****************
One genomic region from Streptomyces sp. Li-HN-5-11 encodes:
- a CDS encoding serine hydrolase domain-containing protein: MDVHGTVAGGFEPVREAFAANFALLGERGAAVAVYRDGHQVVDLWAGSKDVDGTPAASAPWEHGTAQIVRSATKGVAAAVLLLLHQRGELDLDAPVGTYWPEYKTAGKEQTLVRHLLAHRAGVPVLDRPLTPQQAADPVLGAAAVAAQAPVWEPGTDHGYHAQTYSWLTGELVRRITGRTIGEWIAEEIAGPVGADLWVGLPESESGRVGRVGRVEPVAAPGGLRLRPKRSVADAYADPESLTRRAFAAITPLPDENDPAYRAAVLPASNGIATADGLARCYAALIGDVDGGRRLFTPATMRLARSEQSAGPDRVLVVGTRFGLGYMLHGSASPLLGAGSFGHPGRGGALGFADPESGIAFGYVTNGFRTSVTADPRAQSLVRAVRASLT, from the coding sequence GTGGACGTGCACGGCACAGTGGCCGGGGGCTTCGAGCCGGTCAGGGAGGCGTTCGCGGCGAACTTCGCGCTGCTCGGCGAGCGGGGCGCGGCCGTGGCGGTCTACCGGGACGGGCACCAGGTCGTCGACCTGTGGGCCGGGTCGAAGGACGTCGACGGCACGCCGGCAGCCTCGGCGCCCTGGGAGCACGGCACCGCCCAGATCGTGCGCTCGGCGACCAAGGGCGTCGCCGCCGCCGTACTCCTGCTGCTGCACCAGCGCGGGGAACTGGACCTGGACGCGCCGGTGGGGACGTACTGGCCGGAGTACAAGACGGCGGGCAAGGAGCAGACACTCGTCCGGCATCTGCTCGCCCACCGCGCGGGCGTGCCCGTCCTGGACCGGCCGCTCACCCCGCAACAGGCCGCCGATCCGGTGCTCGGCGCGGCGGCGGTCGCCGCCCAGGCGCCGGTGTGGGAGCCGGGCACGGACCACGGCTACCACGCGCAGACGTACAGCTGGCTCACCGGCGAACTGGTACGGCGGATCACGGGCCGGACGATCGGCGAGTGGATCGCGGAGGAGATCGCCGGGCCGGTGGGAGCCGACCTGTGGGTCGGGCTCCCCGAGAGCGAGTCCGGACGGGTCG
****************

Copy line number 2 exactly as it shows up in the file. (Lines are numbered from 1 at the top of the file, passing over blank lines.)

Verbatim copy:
- a CDS encoding serine hydrolase domain-containing protein: MDVHGTVAGGFEPVREAFAANFALLGERGAAVAVYRDGHQVVDLWAGSKDVDGTPAASAPWEHGTAQIVRSATKGVAAAVLLLLHQRGELDLDAPVGTYWPEYKTAGKEQTLVRHLLAHRAGVPVLDRPLTPQQAADPVLGAAAVAAQAPVWEPGTDHGYHAQTYSWLTGELVRRITGRTIGEWIAEEIAGPVGADLWVGLPESESGRVGRVGRVEPVAAPGGLRLRPKRSVADAYADPESLTRRAFAAITPLPDENDPAYRAAVLPASNGIATADGLARCYAALIGDVDGGRRLFTPATMRLARSEQSAGPDRVLVVGTRFGLGYMLHGSASPLLGAGSFGHPGRGGALGFADPESGIAFGYVTNGFRTSVTADPRAQSLVRAVRASLT, from the coding sequence GTGGACGTGCACGGCACAGTGGCCGGGGGCTTCGAGCCGGTCAGGGAGGCGTTCGCGGCGAACTTCGCGCTGCTCGGCGAGCGGGGCGCGGCCGTGGCGGTCTACCGGGACGGGCACCAGGTCGTCGACCTGTGGGCCGGGTCGAAGGACGTCGACGGCACGCCGGCAGCCTCGGCGCCCTGGGAGCACGGCACCGCCCAGATCGTGCGCTCGGCGACCAAGGGCGTCGCCGCCGCCGTACTCCTGCTGCTGCACCAGCGCGGGGAACTGGACCTGGACGCGCCGGTGGGGACGTACTGGCCGGAGTACAAGACGGCGGGCAAGGAGCAGACACTCGTCCGGCATCTGCTCGCCCACCGCGCGGGCGTGCCCGTCCTGGACCGGCCGCTCACCCCGCAACAGGCCGCCGATCCGGTGCTCGGCGCGGCGGCGGTCGCCGCCCAGGCGCCGGTGTGGGAGCCGGGCACGGACCACGGCTACCACGCGCAGACGTACAGCTGGCTCACCGGCGAACTGGTACGGCGGATCACGGGCCGGACGATCGGCGAGTGGATCGCGGAGGAGATCGCCGGGCCGGTGGGAGCCGACCTGTGGGTCGGGCTCCCCGAGAGCGAGTCCGGACGGGTCG